My mother and father (both Northwestern University graduates) taught vocal music for many years in the Tacoma School District. My mother’s father was an Army Finance Officer; her mother, a professional musician, once saw Mitch Miller play English horn on television and decided that I should do that. (At that time, I probably didn’t know what an oboe was.) My parents, my brothers, and I all earned graduate degrees; my Doctor of Musical Arts degree (University of Washington) was conferred at the same time that I completed my first season in the newly-established PNB Orchestra.
Of course, many American stories are stories of immigration—some recent, some long past. Of my ancestors, the most recent immigrant was my paternal grandfather, Oreste Cesare Margelli. His parents, Giuseppe and Filomena Margelli, lived in Lizzano in Belvedere (Bologna). I believe that they owned a hotel; apparently, Marconi was an occasional guest. Grandfather Oreste came over from Italy in his late teens in 1903 and worked in a coal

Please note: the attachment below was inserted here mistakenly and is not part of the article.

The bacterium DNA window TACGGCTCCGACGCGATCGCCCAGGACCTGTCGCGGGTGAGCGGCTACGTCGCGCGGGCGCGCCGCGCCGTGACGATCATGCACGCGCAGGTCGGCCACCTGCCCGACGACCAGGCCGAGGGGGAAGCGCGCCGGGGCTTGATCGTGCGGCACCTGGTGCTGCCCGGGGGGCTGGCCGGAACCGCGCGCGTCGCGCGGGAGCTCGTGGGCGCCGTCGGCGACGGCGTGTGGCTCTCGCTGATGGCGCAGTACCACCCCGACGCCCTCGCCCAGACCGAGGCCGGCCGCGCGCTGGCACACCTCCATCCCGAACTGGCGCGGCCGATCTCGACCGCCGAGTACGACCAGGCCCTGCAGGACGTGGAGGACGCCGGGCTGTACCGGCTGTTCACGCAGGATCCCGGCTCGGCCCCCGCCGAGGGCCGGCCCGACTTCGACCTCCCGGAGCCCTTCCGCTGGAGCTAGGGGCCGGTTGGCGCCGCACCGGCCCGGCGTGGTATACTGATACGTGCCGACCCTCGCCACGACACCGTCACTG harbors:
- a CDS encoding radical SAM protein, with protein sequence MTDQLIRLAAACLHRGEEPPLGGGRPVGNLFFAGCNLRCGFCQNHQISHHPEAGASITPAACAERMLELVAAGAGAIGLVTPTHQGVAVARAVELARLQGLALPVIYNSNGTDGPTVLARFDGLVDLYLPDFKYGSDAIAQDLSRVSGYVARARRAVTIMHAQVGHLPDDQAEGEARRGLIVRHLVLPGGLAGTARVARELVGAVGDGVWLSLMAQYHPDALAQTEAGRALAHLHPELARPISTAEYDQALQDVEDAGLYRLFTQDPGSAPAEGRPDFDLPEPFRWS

mine in Southern Illinois. (It was probably his German-American wife who changed his first name to Lester.) A mining accident cost my grandfather the use of his right hand; he received a disability pension and became a butcher. His hand was set so that he could hold gardening tools, and his garden not only fed his family but also supplied produce for several restaurants.
Even as I acknowledge that my English-German-Irish-Italian-Scottish ancestry is but one thread in the amazing and diverse tapestry of humanity, I am reminded by my background that, for me, America is a multicultural land of opportunity where the hard work and sacrifices of a coal miner I barely knew helped make possible his grandson’s life in music.